Hellboy is, at its heart, a conceit that allows Mike Mignola, the comic book author, to riff on various horror and fantasy motifs by inserting a gun-toting, cigar-smoking modern action hero (albeit one with a tail) into genres where he does not belong. The payoff in the comic books, sometimes successful and sometimes not, is simply in seeing how events unwrap.
There is a naturalness to adapting Hellboy for the big screen, since this is where this type of action hero was originally born. In Guillermo del Toro’s hands, what occurs is a reversal of the transposition Mike Mignola accomplishes in his graphic novels. We import into the action movie genre elements that do not natively belong to it and see what happens. As with the comic books, this is sometimes successful and sometimes not.
The original movie played with themes from H.P. Lovecraft’s Cthulu stories. The monsters were beautifully realized using CGI effects, but the incomprehensible horror that typically drove Lovecraft’s stories were displaced. They simply cannot exist in a world that revolves around an indefatigable hero.
The Hellboy sequel in turn plays, more than anything else, with Tolkien’s elves. The elves in The Golden Army are tall and filled with martial virtue. They are also masters of magic, and preservers of nature. Part of the high concept behind Peter Jackson’s production of Lord of the Rings was to bring out the nature loving motifs in every elven design, while highlight the industrial aspects of orc culture. As National Geographic (among others) points out:
Tolkien’s concern for nature echoes throughout The Lord of the Rings. Evil beings of Middle-earth dominate nature and abuse it to bolster their own power. For example, Saruman, the corrupt wizard, devastates an ancient forest as he builds his army.
The Elves, in contrast, live in harmony with nature, appreciating its beauty and power, and reflecting a sense of enchantment and wonder in their artful songs.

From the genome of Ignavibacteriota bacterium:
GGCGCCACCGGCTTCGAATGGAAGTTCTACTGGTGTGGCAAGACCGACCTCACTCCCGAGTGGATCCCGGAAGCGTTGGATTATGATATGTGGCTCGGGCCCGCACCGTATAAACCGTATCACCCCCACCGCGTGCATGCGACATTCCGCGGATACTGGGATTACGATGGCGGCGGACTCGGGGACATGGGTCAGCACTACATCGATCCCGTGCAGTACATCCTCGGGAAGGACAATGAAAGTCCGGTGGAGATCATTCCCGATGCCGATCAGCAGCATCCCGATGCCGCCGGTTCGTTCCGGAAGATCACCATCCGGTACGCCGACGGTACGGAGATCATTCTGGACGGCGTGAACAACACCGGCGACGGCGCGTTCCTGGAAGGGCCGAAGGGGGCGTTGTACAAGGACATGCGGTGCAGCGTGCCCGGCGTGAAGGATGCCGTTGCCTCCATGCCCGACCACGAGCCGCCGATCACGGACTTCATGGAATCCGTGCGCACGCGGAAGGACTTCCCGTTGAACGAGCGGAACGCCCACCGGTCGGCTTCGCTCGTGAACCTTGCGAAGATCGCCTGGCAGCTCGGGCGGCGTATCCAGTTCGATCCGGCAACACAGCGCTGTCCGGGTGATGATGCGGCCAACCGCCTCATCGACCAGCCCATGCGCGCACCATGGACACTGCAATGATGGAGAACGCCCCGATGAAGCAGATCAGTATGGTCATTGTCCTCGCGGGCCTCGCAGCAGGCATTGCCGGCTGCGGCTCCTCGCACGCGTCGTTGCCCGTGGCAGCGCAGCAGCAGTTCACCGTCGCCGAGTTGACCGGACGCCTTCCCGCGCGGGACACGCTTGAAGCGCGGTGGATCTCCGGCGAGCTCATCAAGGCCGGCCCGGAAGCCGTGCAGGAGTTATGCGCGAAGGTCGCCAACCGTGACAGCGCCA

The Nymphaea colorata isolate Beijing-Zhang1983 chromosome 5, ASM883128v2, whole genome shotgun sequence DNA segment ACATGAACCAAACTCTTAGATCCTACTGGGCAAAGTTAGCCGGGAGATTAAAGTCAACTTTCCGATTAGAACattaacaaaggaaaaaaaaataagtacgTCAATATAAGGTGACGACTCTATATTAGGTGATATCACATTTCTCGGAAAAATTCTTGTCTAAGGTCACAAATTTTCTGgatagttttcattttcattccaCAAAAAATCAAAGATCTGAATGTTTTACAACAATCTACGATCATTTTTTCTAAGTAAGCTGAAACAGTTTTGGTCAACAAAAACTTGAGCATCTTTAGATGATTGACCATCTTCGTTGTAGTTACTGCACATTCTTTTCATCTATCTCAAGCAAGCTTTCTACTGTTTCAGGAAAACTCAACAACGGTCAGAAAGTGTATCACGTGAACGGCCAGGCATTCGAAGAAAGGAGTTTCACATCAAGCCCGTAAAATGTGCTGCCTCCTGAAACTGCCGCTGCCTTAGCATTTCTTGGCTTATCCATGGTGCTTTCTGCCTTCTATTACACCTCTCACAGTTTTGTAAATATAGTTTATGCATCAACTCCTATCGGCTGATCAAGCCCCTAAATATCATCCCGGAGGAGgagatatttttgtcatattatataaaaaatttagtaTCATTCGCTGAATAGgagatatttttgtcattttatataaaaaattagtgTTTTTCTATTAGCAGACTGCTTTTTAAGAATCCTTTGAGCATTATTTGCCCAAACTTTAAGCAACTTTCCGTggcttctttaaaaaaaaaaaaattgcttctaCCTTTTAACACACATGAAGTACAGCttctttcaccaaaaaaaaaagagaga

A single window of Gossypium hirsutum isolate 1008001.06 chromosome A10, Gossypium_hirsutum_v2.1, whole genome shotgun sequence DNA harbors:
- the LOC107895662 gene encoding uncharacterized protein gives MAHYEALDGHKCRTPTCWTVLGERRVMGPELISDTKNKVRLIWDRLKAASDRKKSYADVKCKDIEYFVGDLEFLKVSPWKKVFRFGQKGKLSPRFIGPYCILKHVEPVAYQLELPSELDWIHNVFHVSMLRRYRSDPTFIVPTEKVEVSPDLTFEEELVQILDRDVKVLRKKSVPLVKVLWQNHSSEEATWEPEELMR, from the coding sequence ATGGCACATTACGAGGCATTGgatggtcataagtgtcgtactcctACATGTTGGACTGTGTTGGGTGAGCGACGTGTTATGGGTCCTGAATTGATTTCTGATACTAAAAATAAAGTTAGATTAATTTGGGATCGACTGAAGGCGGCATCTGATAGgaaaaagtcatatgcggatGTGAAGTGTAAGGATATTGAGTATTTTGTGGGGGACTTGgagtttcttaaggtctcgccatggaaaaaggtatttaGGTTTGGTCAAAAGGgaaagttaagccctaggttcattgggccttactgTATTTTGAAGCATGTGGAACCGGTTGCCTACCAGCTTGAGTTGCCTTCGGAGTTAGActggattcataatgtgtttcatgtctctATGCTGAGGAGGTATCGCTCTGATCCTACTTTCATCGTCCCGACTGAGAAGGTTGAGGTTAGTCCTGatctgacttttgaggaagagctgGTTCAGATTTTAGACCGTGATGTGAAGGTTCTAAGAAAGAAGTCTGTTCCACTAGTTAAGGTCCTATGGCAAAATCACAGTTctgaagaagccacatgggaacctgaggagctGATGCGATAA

Orcs, however, always exist in some sense as placeholders for modern men. In The Golden Army, del Toro asks what would happen if Tolkien’s elves ever saw what we have now become. Del Toro’s answer is that they would go to war with us in order to preserve what remained of their world.
Visually, we once again see the Hieronomous Bosch inspired monsters we first glimpsed in Pan’s Labyrinth. They are beautiful and horrible at the same time — horrible enough to justify Hellboy as a hero as he battles them, but so beautiful at times that it seems a shame. It is this second aspect of the film, and Del Toro’s constant affection for outsiders, that undercuts the film as a participant in the action genre. Instead, the battles become exhausting over time, and we wish they would go away so we can enjoy the gentle details of Del Toro’s exotic world which have always been his specialty.
Hayao Miyazaki’s films can be identified as another influence on the visuals and mood of this film. One of the monsters from Hellboy II seems to be pulled right out of Princess Mononoke. The bestiary we encounter in the Goblin Market, likewise, recalls the parade of grotesques from Spirited Away. More than anything else, however, what is borrowed from Miyazaki is the device of placing a child in the middle of the battle between good and evil. We are forced to see the world through the eyes of a child who finds both good and evil to be ambiguous, which is the emotional location of all fairy tales. In Del Toro’s film, Anna Walton performs this role as Princess Nuala, the sister to the elf protagonist of the story who, with her big yellow eyes and zombie-like complexion, is strangely affecting and sympathetic.
All in all, the film is not successful — not because it does not know what it wants to be, whether action movie or heroic fantasy, but because there is nothing for it to be. These genres do not combine easily, and what we are left with instead is a plotline and a set of overlapping genres that provide Del Toro with a canvas upon which he paints detailed images that could not make an appearance in any other way. Those details were, for me, well worth the price of admission.
The big question is what Del Toro will do when he gets his hands on a real fantasy property. He is slated to direct the highly anticipated Hobbit movie, with Peter Jackson producing. There is, of course, what the movie ought to be — a continuation of the epic fantasy genre, done with the same accomplishment that Jackson achieved with The Lord of the Rings. If The Golden Army is any indication, however, this is unlikely to be what we will get. Del Toro’s recent interviews point to the same conclusion:
I was never into heroic fantasy. At all. I don’t like little guys and dragons, hairy feet, hobbits — I’ve never been into that at all. I don’t like sword and sorcery, I hate all that stuff.
This is fine with me. I’ve always been a fan of the Rankin/ Bass cartoon (with music by Glen Yarborough), and don’t see any reason to try to improve upon it. Seeing Del Toro take another stab at twisting the genre to his own ends is well worth waiting for.